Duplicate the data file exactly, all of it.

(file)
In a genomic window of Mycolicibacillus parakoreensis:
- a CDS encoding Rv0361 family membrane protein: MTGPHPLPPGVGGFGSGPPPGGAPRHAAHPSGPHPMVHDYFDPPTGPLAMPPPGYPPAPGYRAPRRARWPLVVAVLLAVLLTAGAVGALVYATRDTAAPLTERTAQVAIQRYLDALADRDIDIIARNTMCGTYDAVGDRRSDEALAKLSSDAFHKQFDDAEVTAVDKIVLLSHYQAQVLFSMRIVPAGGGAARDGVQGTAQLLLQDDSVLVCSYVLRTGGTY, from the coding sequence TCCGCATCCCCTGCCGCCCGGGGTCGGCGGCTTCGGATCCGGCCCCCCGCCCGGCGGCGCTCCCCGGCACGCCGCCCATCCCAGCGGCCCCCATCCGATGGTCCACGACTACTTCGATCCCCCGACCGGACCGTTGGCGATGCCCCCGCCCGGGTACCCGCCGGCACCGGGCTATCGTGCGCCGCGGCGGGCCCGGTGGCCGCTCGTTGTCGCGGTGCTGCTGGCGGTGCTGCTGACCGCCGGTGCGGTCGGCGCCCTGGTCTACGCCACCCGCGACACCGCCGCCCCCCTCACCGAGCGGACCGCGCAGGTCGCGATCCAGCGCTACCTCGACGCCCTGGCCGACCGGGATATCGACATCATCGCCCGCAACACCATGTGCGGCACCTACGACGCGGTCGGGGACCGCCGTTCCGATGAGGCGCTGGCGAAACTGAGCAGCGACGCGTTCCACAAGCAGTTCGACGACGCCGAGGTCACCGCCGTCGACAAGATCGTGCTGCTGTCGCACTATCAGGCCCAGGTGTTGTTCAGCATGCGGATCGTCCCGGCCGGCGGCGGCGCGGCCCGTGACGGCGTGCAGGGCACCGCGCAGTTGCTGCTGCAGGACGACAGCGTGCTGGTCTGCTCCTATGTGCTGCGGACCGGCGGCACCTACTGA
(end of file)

In a genomic window of Mycolicibacillus parakoreensis:
- a CDS encoding Rv0361 family membrane protein: MTGPHPLPPGVGGFGSGPPPGGAPRHAAHPSGPHPMVHDYFDPPTGPLAMPPPGYPPAPGYRAPRRARWPLVVAVLLAVLLTAGAVGALVYATRDTAAPLTERTAQVAIQRYLDALADRDIDIIARNTMCGTYDAVGDRRSDEALAKLSSDAFHKQFDDAEVTAVDKIVLLSHYQAQVLFSMRIVPAGGGAARDGVQGTAQLLLQDDSVLVCSYVLRTGGTY, from the coding sequence TCCGCATCCCCTGCCGCCCGGGGTCGGCGGCTTCGGATCCGGCCCCCCGCCCGGCGGCGCTCCCCGGCACGCCGCCCATCCCAGCGGCCCCCATCCGATGGTCCACGACTACTTCGATCCCCCGACCGGACCGTTGGCGATGCCCCCGCCCGGGTACCCGCCGGCACCGGGCTATCGTGCGCCGCGGCGGGCCCGGTGGCCGCTCGTTGTCGCGGTGCTGCTGGCGGTGCTGCTGACCGCCGGTGCGGTCGGCGCCCTGGTCTACGCCACCCGCGACACCGCCGCCCCCCTCACCGAGCGGACCGCGCAGGTCGCGATCCAGCGCTACCTCGACGCCCTGGCCGACCGGGATATCGACATCATCGCCCGCAACACCATGTGCGGCACCTACGACGCGGTCGGGGACCGCCGTTCCGATGAGGCGCTGGCGAAACTGAGCAGCGACGCGTTCCACAAGCAGTTCGACGACGCCGAGGTCACCGCCGTCGACAAGATCGTGCTGCTGTCGCACTATCAGGCCCAGGTGTTGTTCAGCATGCGGATCGTCCCGGCCGGCGGCGGCGCGGCCCGTGACGGCGTGCAGGGCACCGCGCAGTTGCTGCTGCAGGACGACAGCGTGCTGGTCTGCTCCTATGTGCTGCGGACCGGCGGCACCTACTGA